Cerebral microbleeds and cognition: the epidemiology of dementia in Singapore study.

Journal Article (Journal Article)

Cerebral microbleeds (CMBs) are considered to be a novel marker of cerebral small vessel disease. However, the link with cognitive impairment remains unclear. We investigated whether CMBs-independent of other traditional markers of cerebral small vessel disease-are related to cognition. Chinese subjects from the population-based Singapore Chinese Eye Study, who failed an initial cognitive screening and were recruited into the ongoing Epidemiology of Dementia in Singapore Study, underwent neuropsychological testing and 3 T brain magnetic resonance imaging. The presence and number of CMBs were graded using Brain Observer Microbleed Scale on susceptibility-weighted images. Other magnetic resonance imaging lesions that were graded included presence of lacunes, white matter lesion, and total brain volumes. A comprehensive neuropsychological battery was administered and cognitive function was summarized as composite and domain-specific Z-scores. Among 282 subjects, 91 had any CMBs (32.3%), of whom 36 (12.8%) had multiple CMBs. CMBs were-independent of cardiovascular risk factors and other markers of cerebral small vessel disease-significantly associated with poorer cognitive function as reflected by composite Z-score (mean difference per CMB increase: -0.06; 95% confidence interval: -0.11, -0.01] and with domain-specific Z-scores including executive function, attention, and visuoconstruction. Among Chinese subjects CMBs were, independent of other concomitant markers of cerebral small vessel disease, associated with poorer cognitive function.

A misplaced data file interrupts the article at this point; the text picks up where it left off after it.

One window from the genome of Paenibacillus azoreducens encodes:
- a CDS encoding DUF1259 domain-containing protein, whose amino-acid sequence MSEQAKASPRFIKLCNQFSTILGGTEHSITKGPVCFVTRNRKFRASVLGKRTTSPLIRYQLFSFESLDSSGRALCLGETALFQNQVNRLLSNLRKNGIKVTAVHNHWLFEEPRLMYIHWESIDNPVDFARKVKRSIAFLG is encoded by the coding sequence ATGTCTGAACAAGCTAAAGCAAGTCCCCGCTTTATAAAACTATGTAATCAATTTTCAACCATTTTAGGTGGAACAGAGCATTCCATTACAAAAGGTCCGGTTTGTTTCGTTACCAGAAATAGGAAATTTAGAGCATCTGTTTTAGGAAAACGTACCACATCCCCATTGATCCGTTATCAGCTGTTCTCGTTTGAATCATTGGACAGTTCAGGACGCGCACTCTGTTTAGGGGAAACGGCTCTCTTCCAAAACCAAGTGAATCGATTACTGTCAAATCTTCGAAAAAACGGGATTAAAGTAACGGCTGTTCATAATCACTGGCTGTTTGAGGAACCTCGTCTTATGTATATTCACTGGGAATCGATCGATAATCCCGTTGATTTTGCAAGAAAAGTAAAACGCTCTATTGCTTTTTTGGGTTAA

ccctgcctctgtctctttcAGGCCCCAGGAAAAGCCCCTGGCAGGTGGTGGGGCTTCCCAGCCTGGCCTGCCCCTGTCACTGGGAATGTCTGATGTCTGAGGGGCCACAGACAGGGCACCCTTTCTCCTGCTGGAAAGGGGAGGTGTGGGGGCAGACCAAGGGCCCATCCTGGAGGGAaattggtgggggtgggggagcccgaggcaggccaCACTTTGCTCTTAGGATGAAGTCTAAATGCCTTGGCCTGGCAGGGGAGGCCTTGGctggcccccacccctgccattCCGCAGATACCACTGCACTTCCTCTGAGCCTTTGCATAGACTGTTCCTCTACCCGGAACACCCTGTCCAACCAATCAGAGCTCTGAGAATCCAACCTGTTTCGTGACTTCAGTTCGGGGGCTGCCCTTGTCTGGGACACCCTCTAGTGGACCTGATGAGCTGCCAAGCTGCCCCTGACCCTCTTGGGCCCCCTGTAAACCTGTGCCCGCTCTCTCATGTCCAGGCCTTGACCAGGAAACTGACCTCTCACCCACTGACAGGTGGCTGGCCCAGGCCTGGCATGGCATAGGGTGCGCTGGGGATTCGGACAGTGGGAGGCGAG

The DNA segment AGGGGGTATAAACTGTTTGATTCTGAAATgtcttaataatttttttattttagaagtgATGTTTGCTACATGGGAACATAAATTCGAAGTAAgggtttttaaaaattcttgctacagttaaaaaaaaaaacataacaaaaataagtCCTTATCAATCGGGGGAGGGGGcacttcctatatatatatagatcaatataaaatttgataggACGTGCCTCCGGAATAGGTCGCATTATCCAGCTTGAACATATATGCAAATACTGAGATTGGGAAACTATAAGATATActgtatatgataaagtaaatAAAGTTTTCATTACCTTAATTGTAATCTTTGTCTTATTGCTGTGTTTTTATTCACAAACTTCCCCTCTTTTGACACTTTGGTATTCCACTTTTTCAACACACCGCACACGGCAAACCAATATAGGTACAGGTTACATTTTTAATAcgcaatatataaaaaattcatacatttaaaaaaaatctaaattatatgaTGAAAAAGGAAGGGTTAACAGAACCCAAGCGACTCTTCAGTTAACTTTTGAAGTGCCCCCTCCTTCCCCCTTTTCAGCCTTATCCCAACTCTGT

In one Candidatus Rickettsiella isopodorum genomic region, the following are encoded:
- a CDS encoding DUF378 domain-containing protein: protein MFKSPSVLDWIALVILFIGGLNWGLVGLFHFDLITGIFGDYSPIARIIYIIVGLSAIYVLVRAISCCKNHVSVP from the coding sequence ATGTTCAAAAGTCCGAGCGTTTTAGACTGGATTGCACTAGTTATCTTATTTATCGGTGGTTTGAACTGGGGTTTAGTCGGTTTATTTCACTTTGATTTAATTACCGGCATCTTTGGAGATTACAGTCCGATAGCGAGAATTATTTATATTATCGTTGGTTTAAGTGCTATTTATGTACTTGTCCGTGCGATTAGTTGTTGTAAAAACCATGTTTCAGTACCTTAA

Full Text

Duke Authors

Cited Authors

  • Hilal, S; Saini, M; Tan, CS; Catindig, JA; Koay, WI; Niessen, WJ; Vrooman, HA; Wong, TY; Chen, C; Ikram, MK; Venketasubramanian, N

Published Date

  • 2014

Published In

Volume / Issue

  • 28 / 2

Start / End Page

  • 106 - 112

PubMed ID

  • 24322485

Electronic International Standard Serial Number (EISSN)

  • 1546-4156

Digital Object Identifier (DOI)

  • 10.1097/WAD.0000000000000015


  • eng

Conference Location

  • United States